Creating a new enterprise form: the GmbH

13 February 2015

The past decades in both the U.S. and the European Union have seen reforms to the law governing the organization of business enterprises, and more changes are under discussion. This policy agenda reflects the importance of the way company law shapes the fundamental contracting decisions that combine investment and entrepreneurship to create new firms.

On 11 February, in a lecture organized by the Center for Financial Studies in cooperation with the Institut für bankhistorische Forschung, Timothy Guinnane, Professor of Economic History at Yale University, traced the history of the creation of the German enterprise form “GmbH” (company with limited liability). The GmbH was the first example of a legal form for business firms specifically designed to suit the needs of small- and medium-sized enterprises. In the years since its creation in 1892, the GmbH has been enormously successful in Germany and widely influential elsewhere. According to Guinnane, it is the most common multi-owner enterprise form in Germany today.

The legal form of an enterprise sets the basic rules for the firm and for third parties dealing with it, Guinnane explained. Partnerships, for example, are very flexible legal forms but at least some of the owners must have unlimited liability. In comparison, a corporation is less flexible but all owners have limited liability. A corporation is hard to dissolve compared to a partnership because it is a legal person whereas a partnership is at-will.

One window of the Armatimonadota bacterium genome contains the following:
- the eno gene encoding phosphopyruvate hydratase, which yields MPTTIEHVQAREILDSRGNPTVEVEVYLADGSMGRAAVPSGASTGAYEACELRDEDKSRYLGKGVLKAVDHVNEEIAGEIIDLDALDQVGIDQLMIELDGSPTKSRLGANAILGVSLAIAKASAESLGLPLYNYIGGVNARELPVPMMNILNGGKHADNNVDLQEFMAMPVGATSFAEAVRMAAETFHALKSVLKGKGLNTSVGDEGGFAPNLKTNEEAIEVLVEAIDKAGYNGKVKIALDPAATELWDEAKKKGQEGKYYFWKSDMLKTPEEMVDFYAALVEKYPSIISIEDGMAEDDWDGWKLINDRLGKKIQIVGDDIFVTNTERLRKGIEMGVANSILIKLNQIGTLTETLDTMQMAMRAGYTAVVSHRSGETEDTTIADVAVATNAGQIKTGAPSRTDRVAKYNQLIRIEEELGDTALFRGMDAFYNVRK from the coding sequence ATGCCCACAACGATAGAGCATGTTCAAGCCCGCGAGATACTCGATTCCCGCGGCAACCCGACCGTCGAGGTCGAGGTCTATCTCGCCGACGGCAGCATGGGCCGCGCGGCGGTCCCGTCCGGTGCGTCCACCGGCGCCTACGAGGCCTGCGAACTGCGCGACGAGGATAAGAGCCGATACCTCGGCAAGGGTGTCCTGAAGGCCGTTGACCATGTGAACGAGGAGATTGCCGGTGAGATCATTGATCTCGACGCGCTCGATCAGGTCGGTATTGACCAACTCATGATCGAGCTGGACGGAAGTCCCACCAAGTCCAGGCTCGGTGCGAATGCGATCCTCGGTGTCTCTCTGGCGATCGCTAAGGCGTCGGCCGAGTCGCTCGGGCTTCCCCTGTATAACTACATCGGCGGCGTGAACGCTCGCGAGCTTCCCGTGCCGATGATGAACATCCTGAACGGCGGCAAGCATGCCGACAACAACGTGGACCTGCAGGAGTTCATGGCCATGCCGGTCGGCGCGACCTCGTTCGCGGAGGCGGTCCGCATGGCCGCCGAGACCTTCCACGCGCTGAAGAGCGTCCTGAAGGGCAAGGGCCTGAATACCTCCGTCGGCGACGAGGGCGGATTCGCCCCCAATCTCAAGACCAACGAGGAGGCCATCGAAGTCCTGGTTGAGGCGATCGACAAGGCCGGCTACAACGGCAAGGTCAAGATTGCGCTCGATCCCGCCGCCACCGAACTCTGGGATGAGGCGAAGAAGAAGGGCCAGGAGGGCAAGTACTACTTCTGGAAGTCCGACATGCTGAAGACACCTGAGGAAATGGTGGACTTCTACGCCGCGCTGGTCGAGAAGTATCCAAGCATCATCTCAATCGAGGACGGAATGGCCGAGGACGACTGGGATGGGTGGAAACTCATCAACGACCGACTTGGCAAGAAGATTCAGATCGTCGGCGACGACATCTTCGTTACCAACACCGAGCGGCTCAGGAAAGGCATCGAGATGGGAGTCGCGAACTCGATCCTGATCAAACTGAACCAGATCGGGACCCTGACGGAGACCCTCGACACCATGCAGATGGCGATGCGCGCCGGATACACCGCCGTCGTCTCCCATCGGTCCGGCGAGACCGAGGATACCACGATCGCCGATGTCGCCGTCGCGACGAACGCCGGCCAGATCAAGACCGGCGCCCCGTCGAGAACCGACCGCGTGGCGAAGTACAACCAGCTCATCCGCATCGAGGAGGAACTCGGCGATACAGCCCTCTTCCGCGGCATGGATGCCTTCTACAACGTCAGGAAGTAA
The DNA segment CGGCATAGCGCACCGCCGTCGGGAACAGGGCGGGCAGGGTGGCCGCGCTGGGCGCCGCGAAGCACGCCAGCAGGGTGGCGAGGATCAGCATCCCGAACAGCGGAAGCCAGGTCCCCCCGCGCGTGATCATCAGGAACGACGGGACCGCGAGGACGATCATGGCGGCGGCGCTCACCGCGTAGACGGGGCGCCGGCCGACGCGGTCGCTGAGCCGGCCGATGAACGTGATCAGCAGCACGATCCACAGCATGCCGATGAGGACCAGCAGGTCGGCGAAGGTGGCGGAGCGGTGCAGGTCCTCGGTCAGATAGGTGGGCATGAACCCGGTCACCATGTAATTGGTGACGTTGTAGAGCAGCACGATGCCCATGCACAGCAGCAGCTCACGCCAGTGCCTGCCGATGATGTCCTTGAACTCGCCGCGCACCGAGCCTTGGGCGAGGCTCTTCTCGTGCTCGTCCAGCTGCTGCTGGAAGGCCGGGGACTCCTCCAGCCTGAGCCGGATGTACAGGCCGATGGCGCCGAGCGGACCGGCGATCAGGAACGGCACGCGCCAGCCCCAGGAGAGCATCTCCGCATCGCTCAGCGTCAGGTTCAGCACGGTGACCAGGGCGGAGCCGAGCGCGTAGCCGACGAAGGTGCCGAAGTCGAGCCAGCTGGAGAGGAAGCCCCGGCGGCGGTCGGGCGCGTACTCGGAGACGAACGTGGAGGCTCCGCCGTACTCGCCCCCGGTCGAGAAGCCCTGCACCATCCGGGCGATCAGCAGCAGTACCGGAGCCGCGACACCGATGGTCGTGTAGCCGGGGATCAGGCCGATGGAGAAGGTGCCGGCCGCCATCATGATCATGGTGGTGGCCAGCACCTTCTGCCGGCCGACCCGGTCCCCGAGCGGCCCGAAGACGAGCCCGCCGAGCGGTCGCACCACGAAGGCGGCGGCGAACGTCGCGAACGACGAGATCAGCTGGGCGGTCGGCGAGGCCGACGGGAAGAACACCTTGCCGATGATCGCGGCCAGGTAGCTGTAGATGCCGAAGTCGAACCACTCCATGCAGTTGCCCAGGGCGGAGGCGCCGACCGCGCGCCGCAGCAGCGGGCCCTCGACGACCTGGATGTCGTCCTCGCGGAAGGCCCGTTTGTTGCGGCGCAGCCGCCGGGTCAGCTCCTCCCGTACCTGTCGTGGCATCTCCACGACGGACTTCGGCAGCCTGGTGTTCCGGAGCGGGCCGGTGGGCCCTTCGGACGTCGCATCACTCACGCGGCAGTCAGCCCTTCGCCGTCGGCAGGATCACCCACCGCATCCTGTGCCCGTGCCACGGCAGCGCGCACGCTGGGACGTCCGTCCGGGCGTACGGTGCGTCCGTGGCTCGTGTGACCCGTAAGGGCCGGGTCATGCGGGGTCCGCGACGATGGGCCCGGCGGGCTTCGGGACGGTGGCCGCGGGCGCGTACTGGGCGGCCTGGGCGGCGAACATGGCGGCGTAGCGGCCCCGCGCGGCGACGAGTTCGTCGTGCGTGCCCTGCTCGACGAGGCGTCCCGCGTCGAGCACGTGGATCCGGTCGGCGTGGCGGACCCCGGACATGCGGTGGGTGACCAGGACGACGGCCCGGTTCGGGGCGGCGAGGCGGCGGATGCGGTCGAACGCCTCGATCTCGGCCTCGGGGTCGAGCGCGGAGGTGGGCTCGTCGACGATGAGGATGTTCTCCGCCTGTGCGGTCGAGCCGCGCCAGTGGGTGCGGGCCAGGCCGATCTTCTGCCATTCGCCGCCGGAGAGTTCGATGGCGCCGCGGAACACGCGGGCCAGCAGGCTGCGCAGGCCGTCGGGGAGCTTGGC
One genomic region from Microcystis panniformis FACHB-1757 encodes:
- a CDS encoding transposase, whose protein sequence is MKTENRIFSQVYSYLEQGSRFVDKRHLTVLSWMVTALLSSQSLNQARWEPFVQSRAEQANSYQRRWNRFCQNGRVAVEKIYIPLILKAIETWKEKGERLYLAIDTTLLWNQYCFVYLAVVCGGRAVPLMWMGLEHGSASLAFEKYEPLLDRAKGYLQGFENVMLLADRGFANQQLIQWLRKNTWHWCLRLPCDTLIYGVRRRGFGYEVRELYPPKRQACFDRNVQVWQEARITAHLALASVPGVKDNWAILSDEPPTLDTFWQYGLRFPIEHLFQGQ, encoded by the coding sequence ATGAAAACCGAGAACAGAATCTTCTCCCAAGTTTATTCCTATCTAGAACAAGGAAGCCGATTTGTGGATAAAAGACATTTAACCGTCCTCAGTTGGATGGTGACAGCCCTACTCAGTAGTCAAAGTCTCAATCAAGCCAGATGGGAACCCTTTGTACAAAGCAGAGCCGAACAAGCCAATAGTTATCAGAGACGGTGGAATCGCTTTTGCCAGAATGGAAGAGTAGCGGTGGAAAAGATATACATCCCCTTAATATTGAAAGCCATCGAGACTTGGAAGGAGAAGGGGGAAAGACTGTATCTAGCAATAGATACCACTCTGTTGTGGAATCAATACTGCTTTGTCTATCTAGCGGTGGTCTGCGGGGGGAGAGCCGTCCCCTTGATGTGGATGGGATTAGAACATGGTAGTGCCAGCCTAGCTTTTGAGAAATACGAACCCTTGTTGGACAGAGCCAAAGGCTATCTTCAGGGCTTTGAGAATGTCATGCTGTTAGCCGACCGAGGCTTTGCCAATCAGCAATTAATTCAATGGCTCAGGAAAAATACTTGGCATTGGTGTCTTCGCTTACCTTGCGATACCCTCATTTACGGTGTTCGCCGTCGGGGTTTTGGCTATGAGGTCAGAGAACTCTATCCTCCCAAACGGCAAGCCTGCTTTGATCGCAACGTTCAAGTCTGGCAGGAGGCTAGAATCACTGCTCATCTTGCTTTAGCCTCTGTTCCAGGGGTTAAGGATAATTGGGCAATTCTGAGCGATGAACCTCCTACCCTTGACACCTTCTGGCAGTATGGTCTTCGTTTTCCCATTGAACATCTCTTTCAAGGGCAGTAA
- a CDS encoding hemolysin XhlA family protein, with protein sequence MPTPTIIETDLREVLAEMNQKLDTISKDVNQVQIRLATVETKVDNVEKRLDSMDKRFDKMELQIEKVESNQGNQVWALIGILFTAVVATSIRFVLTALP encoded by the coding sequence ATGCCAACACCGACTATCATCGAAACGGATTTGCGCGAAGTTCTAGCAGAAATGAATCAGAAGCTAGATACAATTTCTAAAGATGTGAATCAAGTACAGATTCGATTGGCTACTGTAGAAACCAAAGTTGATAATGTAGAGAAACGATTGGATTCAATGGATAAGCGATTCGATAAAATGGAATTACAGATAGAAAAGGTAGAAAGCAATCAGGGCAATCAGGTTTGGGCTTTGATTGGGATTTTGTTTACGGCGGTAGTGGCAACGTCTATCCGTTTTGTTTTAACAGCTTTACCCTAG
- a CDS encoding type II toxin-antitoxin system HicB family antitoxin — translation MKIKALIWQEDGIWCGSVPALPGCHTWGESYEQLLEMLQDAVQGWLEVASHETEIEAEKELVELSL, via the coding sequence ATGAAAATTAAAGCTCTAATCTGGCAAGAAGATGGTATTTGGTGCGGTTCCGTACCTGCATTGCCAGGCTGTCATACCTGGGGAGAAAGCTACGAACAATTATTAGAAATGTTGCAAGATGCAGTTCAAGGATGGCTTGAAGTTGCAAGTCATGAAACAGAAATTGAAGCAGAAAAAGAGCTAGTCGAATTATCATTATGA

The creation of the GmbH was set off in the second half of the 19th century. In 1884, a new Corporations Act was implemented in Germany which made the corporate form less appropriate for smaller firms because it implied large fixed costs. For example, one innovation of the Act was that firms had to publish annually their balance including profit-loss accounts. The Corporations Act was considered to be a burden especially for companies that operated in the German colonies. Therefore, in 1888, a new Act was issued which created privileges for colonial companies. This Act allowed a smaller, more flexible corporation form for these firms.

In connection with the colonial law from 1888, the government began the formal process of introducing the GmbH. In 1892, the law passed the Reichstag with almost no opposition during the debate and a nearly unanimous vote, as Guinnane related. This new legal form was suited for firms that were too small to be a corporation. It allowed for more flexible contracting, such as a partnership, but offered limited liability and other features not available to partnerships. In contrast to corporations, it did not require a publication of the financial results, and no supervisory or management committee was needed. However, the GmbH could, for example, not trade its shares on exchanges like a corporation because the ownership should be tied to specific persons.

  • Download the presentation here